Can the resignation of Darko Pajovića, leader of Positive Montenegro, after the failure of the recent general elections in the country, be considered as contribution to the democratization of society and political scene of Montenegro?

Bajramspahić: I believe not. Having lost parliamentary status, Positive Montenegro no longer has any chance of serious influence on the political situation in Montenegro. It should be noted that in the last parliamentary composition, this party had seven seats, which was a success given that they were just established. The management of this political group has an absolute responsibility for its collapse, but the ostensibly responsibility of its leader, who actually, except resignation, had no other option, will not have an impact on the political scene.

How would you assess the last parliamentary elections in Montenegro in terms of regularity and behavior of actors before and after them?

Bajramspahić: I think it’s devastating for all participants of the electoral process that even in 2016 has not been achieved more when it comes to confidence in the electoral process. A number of issues have not been resolved. It is clear that the opposition, because of objective reasons, and because of lack of involvement in solving problems, entered the election with suspicion and awareness of its very unequal position. It is so first of all because there were still present some practices of abuse of state resources for party purposes, especially through the party’s employment. There were also other open doubts in irregularities such as buying votes and irregularities in the voters list, which was all accompanied by a lack of proactivity of relevant state authorities.
I think it’s too bad that the rhetoric was extremely sharpened and was dominantly populist and nationalist. Questions about Montenegro’s membership in NATO prevailed, rather than the real life issues that the majority of citizens worry about. Even those parties that offered a Program, generally had no clear suggestions on how to improve the situation in Montenegro. The most worrying is that the elections showed that such realistic and moderate policy would not get support because the majority of citizens gave their vote to parties that with their extreme statements contributed most to the polarization of society – to the ruling DPS and the opposition party DF.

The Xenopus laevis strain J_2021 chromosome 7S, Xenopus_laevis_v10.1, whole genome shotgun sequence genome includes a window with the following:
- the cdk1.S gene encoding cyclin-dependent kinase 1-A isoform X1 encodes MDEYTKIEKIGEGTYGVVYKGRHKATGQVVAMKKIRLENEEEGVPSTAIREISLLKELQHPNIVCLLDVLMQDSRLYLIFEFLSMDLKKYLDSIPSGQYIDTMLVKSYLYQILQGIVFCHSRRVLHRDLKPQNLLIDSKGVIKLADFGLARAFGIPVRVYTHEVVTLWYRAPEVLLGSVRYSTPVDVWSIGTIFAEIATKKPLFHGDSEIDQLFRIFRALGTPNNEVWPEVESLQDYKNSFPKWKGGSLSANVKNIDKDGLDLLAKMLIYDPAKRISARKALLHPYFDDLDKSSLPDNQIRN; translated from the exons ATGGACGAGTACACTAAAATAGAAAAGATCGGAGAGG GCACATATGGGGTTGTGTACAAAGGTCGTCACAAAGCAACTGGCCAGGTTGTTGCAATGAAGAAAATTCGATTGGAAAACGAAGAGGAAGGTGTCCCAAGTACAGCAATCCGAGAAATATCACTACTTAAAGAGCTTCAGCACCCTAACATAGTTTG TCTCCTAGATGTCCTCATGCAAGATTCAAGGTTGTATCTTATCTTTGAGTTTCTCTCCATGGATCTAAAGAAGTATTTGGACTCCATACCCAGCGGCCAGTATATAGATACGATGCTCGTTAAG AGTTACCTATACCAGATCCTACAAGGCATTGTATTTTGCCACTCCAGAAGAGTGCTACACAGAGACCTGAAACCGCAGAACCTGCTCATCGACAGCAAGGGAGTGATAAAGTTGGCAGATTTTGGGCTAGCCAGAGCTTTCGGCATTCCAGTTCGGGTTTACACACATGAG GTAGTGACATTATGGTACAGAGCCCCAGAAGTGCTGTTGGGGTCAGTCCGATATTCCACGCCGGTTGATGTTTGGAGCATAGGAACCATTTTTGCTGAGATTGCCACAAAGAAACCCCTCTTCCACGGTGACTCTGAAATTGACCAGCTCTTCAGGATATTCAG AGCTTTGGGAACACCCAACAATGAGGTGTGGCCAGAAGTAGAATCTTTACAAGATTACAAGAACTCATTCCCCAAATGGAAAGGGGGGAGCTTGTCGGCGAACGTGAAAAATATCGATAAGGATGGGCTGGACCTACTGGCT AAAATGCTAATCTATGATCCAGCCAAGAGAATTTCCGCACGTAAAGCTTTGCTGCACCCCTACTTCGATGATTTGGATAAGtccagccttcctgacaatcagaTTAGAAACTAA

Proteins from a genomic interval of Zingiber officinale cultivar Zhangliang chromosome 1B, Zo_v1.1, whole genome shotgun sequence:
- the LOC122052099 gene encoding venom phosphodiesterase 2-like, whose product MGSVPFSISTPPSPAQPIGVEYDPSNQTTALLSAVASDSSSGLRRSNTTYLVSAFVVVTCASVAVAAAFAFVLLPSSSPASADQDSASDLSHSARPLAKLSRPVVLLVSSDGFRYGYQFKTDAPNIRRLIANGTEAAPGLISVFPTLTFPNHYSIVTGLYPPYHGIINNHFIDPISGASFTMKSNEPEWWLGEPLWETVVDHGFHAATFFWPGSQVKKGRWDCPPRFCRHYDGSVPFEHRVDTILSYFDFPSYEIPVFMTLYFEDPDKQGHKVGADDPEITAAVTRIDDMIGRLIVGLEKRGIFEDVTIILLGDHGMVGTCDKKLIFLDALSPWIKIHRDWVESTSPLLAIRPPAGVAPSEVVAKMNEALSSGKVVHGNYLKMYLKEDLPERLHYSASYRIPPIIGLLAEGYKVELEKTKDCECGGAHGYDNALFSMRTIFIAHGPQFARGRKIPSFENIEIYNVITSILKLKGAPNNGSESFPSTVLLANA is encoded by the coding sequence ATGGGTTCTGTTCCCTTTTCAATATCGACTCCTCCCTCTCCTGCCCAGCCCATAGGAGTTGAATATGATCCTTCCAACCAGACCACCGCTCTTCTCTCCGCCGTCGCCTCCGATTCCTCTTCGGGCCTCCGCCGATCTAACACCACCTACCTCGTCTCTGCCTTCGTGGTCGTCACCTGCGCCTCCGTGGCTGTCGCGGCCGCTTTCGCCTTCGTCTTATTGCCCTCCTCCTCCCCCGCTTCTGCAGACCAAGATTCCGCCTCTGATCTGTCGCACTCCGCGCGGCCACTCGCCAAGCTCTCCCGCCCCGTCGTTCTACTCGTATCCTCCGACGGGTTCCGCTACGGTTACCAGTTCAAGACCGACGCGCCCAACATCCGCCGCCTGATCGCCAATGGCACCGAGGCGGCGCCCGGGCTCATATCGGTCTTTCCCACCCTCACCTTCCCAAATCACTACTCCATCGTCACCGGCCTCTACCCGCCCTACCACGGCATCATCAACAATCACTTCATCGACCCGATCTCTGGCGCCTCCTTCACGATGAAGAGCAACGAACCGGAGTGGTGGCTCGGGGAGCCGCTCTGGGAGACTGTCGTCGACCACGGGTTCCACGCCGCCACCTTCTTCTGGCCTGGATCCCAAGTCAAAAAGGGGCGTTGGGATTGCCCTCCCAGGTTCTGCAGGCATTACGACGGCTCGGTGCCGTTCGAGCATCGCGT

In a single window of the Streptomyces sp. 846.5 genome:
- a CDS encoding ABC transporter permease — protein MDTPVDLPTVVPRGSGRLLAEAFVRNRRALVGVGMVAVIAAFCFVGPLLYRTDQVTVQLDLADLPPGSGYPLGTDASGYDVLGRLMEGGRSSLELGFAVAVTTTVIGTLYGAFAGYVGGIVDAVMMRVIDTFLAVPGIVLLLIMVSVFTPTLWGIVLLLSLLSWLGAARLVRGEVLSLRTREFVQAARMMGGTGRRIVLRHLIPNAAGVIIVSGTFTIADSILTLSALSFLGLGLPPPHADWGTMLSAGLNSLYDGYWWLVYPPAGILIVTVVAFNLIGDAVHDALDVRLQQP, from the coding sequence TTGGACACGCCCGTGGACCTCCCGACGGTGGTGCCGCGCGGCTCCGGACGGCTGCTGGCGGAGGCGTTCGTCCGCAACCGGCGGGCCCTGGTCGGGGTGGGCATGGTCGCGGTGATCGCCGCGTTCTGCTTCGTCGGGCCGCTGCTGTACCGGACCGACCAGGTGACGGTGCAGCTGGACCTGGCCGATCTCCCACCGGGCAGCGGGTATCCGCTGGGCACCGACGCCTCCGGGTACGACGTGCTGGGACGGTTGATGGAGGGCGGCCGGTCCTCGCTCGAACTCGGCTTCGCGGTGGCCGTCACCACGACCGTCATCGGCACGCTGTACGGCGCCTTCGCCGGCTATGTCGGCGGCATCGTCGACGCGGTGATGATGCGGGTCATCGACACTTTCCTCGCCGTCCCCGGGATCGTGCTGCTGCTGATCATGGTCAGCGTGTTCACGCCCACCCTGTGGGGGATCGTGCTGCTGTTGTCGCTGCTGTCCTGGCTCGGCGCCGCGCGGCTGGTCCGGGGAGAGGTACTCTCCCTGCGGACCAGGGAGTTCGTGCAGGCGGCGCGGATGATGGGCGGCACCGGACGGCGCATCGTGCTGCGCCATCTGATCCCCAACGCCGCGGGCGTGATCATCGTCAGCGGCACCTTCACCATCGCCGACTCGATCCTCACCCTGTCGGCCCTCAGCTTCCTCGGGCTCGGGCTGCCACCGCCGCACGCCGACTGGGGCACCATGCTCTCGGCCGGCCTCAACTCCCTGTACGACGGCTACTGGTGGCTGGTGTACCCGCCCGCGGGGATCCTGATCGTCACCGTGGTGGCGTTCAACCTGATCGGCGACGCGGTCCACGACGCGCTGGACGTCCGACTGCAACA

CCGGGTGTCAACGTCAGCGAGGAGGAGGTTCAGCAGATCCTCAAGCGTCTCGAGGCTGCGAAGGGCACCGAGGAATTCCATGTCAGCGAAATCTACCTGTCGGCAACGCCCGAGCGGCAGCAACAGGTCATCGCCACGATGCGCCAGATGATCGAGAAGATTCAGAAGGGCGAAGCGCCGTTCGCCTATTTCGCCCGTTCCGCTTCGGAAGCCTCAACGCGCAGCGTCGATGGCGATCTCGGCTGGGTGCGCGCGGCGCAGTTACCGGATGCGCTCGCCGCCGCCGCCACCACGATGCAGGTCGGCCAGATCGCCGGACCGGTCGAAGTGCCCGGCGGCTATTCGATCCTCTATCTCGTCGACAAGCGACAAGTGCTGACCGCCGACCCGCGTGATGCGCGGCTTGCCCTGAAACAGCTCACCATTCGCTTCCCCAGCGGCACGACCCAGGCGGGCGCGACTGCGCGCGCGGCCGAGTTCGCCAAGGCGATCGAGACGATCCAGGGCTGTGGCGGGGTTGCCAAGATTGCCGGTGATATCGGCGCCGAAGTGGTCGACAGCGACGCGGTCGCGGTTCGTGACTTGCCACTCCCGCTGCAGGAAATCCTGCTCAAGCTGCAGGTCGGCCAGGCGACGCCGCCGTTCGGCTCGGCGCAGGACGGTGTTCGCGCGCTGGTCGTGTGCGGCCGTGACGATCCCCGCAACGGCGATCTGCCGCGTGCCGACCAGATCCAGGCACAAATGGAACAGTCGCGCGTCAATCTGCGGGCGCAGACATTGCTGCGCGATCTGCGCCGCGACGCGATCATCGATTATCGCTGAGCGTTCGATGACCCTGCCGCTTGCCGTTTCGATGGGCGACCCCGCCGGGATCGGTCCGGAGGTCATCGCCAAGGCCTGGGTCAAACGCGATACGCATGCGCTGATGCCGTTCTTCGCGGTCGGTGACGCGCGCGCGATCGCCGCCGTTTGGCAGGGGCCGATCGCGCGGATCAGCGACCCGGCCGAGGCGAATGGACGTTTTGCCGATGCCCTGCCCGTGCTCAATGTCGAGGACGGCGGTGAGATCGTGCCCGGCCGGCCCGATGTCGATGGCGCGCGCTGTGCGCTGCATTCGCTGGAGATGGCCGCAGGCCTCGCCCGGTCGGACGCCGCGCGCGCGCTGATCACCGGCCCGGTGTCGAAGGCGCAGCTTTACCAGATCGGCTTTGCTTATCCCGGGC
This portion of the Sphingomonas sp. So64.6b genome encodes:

How do you comment on the arrest of the former head of the Serbian Gendarmerie Bratislav Dikić and the group on election day? Have arrested actually had bad intentions, or …? Does Belgrade have anything to do with their appearance in your country on election day?

Bajramspahić: I think it is too early to comment, because the situation is still very unclear and unknown, but I want to believe that the court process will resolve all issues. The Special Prosecutor that is leading this case has so far justified the high expectations that the public had of the Special Prosecutor’s Office. So, I hope it will be the same in this case, although now, there is a far greater risk of political misuse of the Prosecutor’s Office. If it is confirmed in the future that the official version on the event is not true, this would have serious consequences on our justice system, where the Special Prosecutor’s Office was the brightest link so far.

The relative winner of the election was again Milo Djukanovic and his party. Will he be able to form a stable parliamentary majority and the Government, if he succeeds to acquire the minority parties in the coalition? Could “Croatian scenario” happen in Montenegro?

Bajramspahić: If DPS fails to form a majority with the minority parties, I believe it would be no more unstable than the majority if constituted by the opposition and minorities. I certainly think that for the reform process, it is better that no party has an absolute majority since it is forced to more dialogue and negotiation with other actors in society, which is especially important for Montenegrin context. If we still have in mind the benefits of Government, I think that minority parties would not be as “impulsive” to leave the Government and “re-test” their power in elections.

In the end, is Montenegrin society predominantly determined for the EU and NATO?
Bajramspahić: According to opinion polls, the majority of Montenegrin citizens support the accession of Montenegro to the European Union, but there is still not a stable majority for NATO.